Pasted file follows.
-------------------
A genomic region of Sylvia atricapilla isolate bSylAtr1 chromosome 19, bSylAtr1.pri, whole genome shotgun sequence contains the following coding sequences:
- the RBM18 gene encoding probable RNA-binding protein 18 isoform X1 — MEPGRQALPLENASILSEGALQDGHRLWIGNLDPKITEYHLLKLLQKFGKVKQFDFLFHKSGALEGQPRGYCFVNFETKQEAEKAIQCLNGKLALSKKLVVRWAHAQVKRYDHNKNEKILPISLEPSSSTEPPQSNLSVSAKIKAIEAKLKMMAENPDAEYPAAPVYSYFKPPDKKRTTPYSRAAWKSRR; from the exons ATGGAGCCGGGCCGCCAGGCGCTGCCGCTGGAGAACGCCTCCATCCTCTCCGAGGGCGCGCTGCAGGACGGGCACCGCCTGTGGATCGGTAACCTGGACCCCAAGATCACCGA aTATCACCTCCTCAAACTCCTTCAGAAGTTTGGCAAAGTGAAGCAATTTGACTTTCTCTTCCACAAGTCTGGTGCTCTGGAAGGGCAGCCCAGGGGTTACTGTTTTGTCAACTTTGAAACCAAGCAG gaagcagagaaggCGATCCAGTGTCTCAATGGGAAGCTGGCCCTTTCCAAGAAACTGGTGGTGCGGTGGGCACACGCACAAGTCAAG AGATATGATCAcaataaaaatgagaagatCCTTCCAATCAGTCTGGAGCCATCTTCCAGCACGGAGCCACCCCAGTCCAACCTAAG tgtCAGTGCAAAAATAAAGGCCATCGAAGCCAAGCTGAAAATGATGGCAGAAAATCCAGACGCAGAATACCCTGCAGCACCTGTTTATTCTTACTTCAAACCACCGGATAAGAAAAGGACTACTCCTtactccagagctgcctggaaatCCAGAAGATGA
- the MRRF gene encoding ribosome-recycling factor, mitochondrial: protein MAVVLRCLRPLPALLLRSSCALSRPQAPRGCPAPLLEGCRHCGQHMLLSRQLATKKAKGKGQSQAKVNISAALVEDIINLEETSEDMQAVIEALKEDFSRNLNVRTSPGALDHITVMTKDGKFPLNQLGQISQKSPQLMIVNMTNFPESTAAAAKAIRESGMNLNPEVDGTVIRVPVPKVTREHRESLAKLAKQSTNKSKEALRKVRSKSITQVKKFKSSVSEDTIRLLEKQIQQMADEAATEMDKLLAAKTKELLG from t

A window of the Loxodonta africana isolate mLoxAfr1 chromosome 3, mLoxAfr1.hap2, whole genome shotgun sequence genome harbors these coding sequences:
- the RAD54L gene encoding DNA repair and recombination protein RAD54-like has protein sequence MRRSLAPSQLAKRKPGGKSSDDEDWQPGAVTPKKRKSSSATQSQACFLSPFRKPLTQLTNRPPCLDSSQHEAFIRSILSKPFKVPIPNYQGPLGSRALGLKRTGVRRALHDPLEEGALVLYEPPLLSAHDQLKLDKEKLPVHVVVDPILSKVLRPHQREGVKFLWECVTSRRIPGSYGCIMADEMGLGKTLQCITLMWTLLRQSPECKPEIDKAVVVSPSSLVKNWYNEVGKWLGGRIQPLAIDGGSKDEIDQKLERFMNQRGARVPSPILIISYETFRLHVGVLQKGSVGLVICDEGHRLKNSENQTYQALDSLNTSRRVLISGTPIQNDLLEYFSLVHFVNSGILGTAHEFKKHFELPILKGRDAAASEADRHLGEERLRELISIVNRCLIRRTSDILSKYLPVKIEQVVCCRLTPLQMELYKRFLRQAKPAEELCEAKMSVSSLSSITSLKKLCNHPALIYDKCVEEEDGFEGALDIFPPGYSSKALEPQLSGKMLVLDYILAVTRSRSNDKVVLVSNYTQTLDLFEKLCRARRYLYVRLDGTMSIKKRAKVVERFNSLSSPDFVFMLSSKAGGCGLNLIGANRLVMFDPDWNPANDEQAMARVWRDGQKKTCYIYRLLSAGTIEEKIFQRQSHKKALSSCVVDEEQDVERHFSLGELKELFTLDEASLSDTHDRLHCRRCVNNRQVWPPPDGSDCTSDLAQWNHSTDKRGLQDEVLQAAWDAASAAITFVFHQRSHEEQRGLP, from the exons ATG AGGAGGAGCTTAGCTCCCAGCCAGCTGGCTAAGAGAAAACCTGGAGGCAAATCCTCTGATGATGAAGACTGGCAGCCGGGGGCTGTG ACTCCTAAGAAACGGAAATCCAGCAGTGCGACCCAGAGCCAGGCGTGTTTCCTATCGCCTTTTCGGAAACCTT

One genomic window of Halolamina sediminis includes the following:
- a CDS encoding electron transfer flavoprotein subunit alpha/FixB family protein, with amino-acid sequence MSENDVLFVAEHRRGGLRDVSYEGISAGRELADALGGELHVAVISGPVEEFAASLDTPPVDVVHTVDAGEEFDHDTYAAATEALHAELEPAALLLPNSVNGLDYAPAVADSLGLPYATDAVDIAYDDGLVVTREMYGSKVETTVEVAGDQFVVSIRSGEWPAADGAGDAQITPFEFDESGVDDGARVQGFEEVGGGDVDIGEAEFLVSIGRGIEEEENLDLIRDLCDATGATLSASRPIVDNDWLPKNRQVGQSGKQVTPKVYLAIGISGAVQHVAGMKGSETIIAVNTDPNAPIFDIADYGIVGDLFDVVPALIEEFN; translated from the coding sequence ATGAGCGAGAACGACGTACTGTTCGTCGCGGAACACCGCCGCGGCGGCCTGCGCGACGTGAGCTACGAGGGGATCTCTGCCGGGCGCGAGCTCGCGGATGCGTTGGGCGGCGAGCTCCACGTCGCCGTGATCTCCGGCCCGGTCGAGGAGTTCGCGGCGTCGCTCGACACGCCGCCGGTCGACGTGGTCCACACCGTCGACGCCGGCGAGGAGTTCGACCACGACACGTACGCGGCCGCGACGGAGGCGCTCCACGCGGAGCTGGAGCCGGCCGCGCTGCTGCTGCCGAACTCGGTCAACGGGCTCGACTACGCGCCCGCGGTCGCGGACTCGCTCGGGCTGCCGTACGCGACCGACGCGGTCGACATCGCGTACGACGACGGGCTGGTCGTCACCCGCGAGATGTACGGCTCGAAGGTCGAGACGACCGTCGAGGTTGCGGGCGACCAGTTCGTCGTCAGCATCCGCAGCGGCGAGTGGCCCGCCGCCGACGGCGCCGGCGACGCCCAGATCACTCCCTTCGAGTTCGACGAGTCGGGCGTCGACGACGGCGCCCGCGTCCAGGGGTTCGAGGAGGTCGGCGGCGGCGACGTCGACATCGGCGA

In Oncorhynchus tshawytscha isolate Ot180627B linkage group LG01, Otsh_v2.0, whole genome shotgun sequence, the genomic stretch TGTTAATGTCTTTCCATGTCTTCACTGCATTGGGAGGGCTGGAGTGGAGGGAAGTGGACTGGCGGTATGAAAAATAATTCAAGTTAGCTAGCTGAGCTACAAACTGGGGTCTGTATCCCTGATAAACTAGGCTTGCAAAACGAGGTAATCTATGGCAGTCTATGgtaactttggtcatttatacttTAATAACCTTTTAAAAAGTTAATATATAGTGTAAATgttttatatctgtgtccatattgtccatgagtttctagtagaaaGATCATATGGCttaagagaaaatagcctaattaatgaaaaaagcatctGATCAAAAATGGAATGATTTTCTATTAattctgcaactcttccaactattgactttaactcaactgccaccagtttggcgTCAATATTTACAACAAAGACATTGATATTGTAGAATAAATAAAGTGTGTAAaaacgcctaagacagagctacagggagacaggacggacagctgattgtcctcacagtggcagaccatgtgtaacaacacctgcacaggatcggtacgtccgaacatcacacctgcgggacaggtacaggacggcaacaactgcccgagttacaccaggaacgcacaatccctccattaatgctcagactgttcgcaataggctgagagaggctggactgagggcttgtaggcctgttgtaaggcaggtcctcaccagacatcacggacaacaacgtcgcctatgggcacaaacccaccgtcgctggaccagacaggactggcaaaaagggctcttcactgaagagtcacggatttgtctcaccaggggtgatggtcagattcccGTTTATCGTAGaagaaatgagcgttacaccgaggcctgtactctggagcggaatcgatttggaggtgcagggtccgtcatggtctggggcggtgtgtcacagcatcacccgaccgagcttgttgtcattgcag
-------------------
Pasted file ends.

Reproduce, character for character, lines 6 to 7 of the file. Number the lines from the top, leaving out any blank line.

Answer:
One genomic window of Halolamina sediminis includes the following:
- a CDS encoding electron transfer flavoprotein subunit alpha/FixB family protein, with amino-acid sequence MSENDVLFVAEHRRGGLRDVSYEGISAGRELADALGGELHVAVISGPVEEFAASLDTPPVDVVHTVDAGEEFDHDTYAAATEALHAELEPAALLLPNSVNGLDYAPAVADSLGLPYATDAVDIAYDDGLVVTREMYGSKVETTVEVAGDQFVVSIRSGEWPAADGAGDAQITPFEFDESGVDDGARVQGFEEVGGGDVDIGEAEFLVSIGRGIEEEENLDLIRDLCDATGATLSASRPIVDNDWLPKNRQVGQSGKQVTPKVYLAIGISGAVQHVAGMKGSETIIAVNTDPNAPIFDIADYGIVGDLFDVVPALIEEFN; translated from the coding sequence ATGAGCGAGAACGACGTACTGTTCGTCGCGGAACACCGCCGCGGCGGCCTGCGCGACGTGAGCTACGAGGGGATCTCTGCCGGGCGCGAGCTCGCGGATGCGTTGGGCGGCGAGCTCCACGTCGCCGTGATCTCCGGCCCGGTCGAGGAGTTCGCGGCGTCGCTCGACACGCCGCCGGTCGACGTGGTCCACACCGTCGACGCCGGCGAGGAGTTCGACCACGACACGTACGCGGCCGCGACGGAGGCGCTCCACGCGGAGCTGGAGCCGGCCGCGCTGCTGCTGCCGAACTCGGTCAACGGGCTCGACTACGCGCCCGCGGTCGCGGACTCGCTCGGGCTGCCGTACGCGACCGACGCGGTCGACATCGCGTACGACGACGGGCTGGTCGTCACCCGCGAGATGTACGGCTCGAAGGTCGAGACGACCGTCGAGGTTGCGGGCGACCAGTTCGTCGTCAGCATCCGCAGCGGCGAGTGGCCCGCCGCCGACGGCGCCGGCGACGCCCAGATCACTCCCTTCGAGTTCGACGAGTCGGGCGTCGACGACGGCGCCCGCGTCCAGGGGTTCGAGGAGGTCGGCGGCGGCGACGTCGACATCGGCGA